never include a table or figure that you do not reference in the text.

Tables and figures must be numbered and titled using a clear, consistent style. Create headings that communicate the argument under discussion. Always cite sources for information in tables or figures.
Widows and Orphans. Avoid leaving single lines of paragraphs stranded at the top or bottom of pages. Ensure that page breaks do not separate headings from the text they introduce. Check your word processor for settings to correct these problems automatically.

3. Writing as a Social Act

Feedback. If you give a draft to a friend or teacher and you receive specific revision suggestions never simply ignore these and submit a subsequent draft to the same reader without explanation. Nothing irritates a reader more than to correct the same thing twice. If you disagree with a correction or suggestion, figure out how to communicate your reasons to your reader if you expect them to read the same manuscript again.

Never blame the reader. If a serious reader of your paper doesn't get the point you are trying to make it is your problem, not hers.

Respect your reader. Make your text as long as it needs to be and no longer. The fact that you wrote them down does not give sentences inherent value in the world. Avoid making reader read a sentence or paragraph that doesn't make any sense. Read your sentences out loud — don't make your reader struggle through tortured syntax trying to ascertain what a sentence means. Use section titles, introductions, and summaries to sign-post your text for the reader. Give the reader the background and context necessary to make sense of the text; never omit information because it is taken for granted in the course or because it was implied in the assignment or because the instructor already knows it.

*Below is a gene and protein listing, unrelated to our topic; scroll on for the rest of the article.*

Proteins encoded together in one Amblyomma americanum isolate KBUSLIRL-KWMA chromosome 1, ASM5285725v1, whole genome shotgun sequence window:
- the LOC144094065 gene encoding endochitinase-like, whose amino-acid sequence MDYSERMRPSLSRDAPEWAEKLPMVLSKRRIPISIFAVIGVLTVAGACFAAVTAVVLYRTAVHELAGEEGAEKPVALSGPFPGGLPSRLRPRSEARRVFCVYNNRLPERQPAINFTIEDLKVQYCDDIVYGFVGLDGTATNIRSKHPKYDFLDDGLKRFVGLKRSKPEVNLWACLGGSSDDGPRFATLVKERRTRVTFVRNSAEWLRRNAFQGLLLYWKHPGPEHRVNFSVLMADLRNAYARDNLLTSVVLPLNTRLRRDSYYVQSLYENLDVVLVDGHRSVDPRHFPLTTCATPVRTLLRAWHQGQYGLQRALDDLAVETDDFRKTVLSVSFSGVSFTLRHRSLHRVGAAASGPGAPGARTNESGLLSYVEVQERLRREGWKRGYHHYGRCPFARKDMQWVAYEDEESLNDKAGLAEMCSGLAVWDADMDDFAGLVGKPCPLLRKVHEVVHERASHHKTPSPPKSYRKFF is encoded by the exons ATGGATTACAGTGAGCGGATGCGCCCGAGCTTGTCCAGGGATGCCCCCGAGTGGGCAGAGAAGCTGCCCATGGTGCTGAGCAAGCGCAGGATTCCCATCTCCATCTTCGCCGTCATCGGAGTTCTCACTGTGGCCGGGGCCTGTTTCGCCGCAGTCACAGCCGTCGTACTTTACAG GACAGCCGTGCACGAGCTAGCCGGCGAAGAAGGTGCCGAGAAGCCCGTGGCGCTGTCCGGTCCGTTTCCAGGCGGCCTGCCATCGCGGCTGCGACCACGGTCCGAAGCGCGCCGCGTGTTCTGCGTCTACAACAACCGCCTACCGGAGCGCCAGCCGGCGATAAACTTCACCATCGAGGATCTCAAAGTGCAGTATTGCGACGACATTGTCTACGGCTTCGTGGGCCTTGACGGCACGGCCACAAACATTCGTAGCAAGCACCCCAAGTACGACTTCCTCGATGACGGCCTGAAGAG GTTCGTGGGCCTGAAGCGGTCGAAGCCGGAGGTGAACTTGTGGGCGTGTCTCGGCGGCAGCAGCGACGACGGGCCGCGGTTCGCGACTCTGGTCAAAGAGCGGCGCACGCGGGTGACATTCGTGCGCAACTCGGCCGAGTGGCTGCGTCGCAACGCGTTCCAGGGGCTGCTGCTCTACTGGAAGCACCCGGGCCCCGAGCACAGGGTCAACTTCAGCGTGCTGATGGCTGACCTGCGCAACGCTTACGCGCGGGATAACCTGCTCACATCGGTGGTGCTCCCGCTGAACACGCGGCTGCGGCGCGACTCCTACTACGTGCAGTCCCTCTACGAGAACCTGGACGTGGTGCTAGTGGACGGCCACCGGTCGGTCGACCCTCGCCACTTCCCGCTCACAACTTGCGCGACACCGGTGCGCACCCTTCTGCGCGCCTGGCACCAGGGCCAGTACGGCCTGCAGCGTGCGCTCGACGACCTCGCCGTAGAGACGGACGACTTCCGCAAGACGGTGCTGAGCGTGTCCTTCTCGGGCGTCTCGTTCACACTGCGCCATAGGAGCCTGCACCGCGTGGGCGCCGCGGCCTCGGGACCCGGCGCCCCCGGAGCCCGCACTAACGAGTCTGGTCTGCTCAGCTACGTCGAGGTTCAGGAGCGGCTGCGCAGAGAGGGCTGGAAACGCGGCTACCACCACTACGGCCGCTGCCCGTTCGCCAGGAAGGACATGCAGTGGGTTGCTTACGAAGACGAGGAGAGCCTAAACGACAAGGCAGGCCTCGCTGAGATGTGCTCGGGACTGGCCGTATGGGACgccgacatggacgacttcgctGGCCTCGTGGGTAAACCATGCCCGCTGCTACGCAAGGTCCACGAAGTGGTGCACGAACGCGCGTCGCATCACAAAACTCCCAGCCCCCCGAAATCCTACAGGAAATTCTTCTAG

4. References, Citations, Bibliographies

Among the strongest taboos in academia is that prohibiting plagiarism. No matter how much standards have evolved in other realms (from "mix-culture" to contemporary pseudo-non-fiction to political speech), in this one the rule stands: ideas, evidence and language not your own must be attributed to their author. Failure to do so is a substantive, not merely formal, violation of academic norms that can disqualify you from membership in the academic community.

As a student social scientist you also have a professional obligation to inform your audience of the source the sources of all ideas and evidence used in your paper, including, but not limited to, verbatim quotes and quantitative data. The working rule is that your work should be simple to replicate and verify.